Photo of Lieut-General Edward Fitzroy Lieut-General Edward Fitzroy , Daventry

We are now merely discussing the question of the maximum penalty, and not the question raised by the hon. Member. The question is whether the maximum penalty should be £100 or £25.

Photo of Mr George Hardie Mr George Hardie , Glasgow Springburn

I was going to discuss how you are to ascertain whether an agreement has been made, because this must be the basis of the charge. It seems to me below the average intelligence of any House that we should proceed to discuss anything where the basis of the penalty is not proved. You cannot get from those word in the Clause any basis for the penalty. How are you going to apply this penalty? To whom is it to be applied? You have first got to establish that there has been an agreement.

Photo of Sir Douglas Hacking Sir Douglas Hacking , Chorley

On a point of Order. I think we have discussed all this before, and it has been definitely settled.

Photo of Lieut-General Edward Fitzroy Lieut-General Edward Fitzroy , Daventry

I have already pointed out to the hon. Member for Springburn (Mr. Hardie) that we are only discussing the maximum penalty, and not the merits of the Bill.

Photo of Mr George Hardie Mr George Hardie , Glasgow Springburn

The point is that you are dealing with something in this Bill in regard to which there is nothing behind it to make it work. It is not a question whether the penalty should be £100 or £1, or whether it should be hard labour or soft labour. I understood that the object of this Bill was to try to attain a high moral sense in connection with auctions, but you do not attain a higher sense of honesty by imposing penalties.

Photo of Lieut-General Edward Fitzroy Lieut-General Edward Fitzroy , Daventry

I have already informed the hon. Member that he cannot discuss the merits of the Bill on this Amendment.

Photo of Mr George Hardie Mr George Hardie , Glasgow Springburn

When you come to a question of hard labour or any other form of penalty provided in this Bill, you are not going to diminish the evils complained of by penalties of this kind. It would have been far better if the House had endeavoured to provide some reasonable basis upon which auctions could be worked. The idea that you are going to prevent these things happening by imposing a penalty of £100 is false, because you are simply going to bring in underground methods of getting round this Measure, and for these reasons I look upon this Bill as a farce.

Photo of Mr Herbert Grotrian Mr Herbert Grotrian , Kingston upon Hull South West

I think this is a case in which you ought to have a high monetary penalty, because a person who commits this offence is doing it in order to get a very high profit. I would like to point out that the fine need not be £100 and it may be as low as ls., but when it comes to a question of inflicting imprisonment with hard labour then I part company

with the promoters of this Bill, and I think they ought to accept an Amendment providing for the imposition of imprisonment only after the second offence.

Photo of Sir Alexander Sprot Sir Alexander Sprot , Lanarkshire Northern

This Amendment seeks to reduce the maximum penalty from £100 to £25. The Bill refers to auctions of all sorts, and not merely to cattle auctions or auctions of a similar kind. It refers also to auctions of pictures, bric-a-brac, and that sort of thing. I attended an auction not far from this spot where I saw a picture sold for £10,000, and that is the sort of thing that goes on at picture auctions. In a case like that I submit that a £25 penalty would be absolutely no deterrent at all, and, therefore, it is necessary to preserve the higher penalty.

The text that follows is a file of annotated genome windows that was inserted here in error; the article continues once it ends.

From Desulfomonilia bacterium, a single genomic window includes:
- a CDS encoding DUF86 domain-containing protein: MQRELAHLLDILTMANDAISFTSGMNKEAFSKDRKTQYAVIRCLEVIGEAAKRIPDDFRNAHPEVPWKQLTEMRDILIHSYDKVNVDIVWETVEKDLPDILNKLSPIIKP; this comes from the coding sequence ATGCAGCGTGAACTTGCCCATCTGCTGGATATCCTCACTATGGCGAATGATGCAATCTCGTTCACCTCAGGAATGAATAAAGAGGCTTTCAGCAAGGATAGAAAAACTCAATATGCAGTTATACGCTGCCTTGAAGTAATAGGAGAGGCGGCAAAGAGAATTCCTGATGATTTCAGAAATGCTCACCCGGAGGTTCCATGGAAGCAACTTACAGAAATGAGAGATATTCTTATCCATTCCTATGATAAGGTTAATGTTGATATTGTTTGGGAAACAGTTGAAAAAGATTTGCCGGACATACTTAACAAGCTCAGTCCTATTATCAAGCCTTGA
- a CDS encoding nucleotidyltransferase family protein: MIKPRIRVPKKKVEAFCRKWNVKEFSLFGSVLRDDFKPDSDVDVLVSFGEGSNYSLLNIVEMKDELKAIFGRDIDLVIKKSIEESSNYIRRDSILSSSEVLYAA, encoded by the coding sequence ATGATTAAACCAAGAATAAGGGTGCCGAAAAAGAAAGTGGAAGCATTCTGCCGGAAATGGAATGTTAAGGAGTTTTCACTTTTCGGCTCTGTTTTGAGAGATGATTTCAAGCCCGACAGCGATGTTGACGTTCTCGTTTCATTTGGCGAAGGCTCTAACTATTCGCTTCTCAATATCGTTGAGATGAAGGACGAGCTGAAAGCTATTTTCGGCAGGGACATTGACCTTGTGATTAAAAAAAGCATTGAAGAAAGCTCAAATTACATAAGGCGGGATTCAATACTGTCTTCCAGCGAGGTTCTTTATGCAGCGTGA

Question put, "That the words 'one hundred' stand part of the Bill."

The House divided: Ayes, 103; Noes, 59.

Division No. 207.]AYES.[1.12 p.m.
Acland-Troyte, Lieut-ColonelGraham, Fergus (Cumberland, N.)Power, Sir John Cecil
Applin, Colonel R. V. K.Grotrlan, H. BrentRhys, Hon. C. A. U.
Barclay-Harvey, C. M.Hacking, Captain Douglas H.Russell, Alexander West (Tynemouth)
Beamish, Rear-Admiral T. P. H.Hall, Capt. W. D'A. (Brecon & Rad.)Sandeman, N. Stewart
Benn, Sir A. S. (Plymouth, Drake)harvey, G. (Lambeth, Kennington)Sanderson, Sir Frank
Berry, Sir GeorgeHaslam, Henry C.Sandon, Lord
Blundell, F. N.Henderson, Capt. R. R.(Oxf'd, Henley)Savery, S. S.
Bourne, Captain Robert CroftHeneage, Lieut.-Colonel Arthur P.Shaw, Lt.-Col. A. D. Mcl. (Renfrew, W)
Bowyer, Captain G. E. W.Hilton, CecilSimms, Dr. John M. (Co. Down)
Briscoe, Richard GeorgeHope, Capt. A. O. J. (Warw'k, Nun.)Sinclair, Col. T. (Queen's Univ., Belfst)
Broun-Lindsay, Major H.Hopkins, J. W. W.Skelton, A. N.
Buckingham, Sir H.Hudson, Capt. A. U. M. (Hackney, N.)Smith-Carington, Neville W.
Campbell, E. T.Hume, Sir G. H.Smithers, Waldron
Carver, Major W. H.Hurst, Gerald B.Spender-Clay, Colonel H.
Clayton, G. C.Hutchison, G. A. Clark (Midl'n & P'bl's)Sprot, Sir Alexander
Cobb, Sir CyrilJames, Lieut.-Colonel Hon. CuthbertStanley, Lord (Fyide)
Cockerill, Brig.-General Sir GeorgeKennedy, A. R. (Preston)Sueter, Rear-Admiral Murray Fraser
Cope, Major WilliamKnox, Sir AlfredSykes, Major-Gen. Sir Frederick H.
Couper, J. B.Lamb, J. Q.Tasker, R. Inigo.
Craig, Sir Ernest (Chester, Crewe)Luce, Maj. Gen. Sir Richard HarmanThomson, F. C. (Aberdeen, South)
Croft, Brigadier-General Sir H.Lumley, L. R.Vaughan-Morgan, Col. K. P.
Crooke, J. Smedley (Deritend)Macquisten, F. A.Warner, Brigadier-General W. W.
Crookshank, Cpt. H. (Lindsey, Gainsbro)Makins, Brigadier-General E.Watson, Rt. Hon. W. (Carlisle)
Dalkeith, Earl ofMalone, Major P. B.Watts, Dr. T.
Davies, Dr. VernonMargesson, Captain D.Wells, S. R.
Dawson, Sir PhilipMarriott, Sir J. A. R.White, Lieut.-Col. Sir G. Dalrymple-
Dean, Arthur WellesleyMitchell, S. (Lanark, Lanark)Williams, Herbert G. (Reading)
Eden, Captain AnthonyMoles, Rt. Hon. ThomasWindsor-Clive, Lieut-Colonel George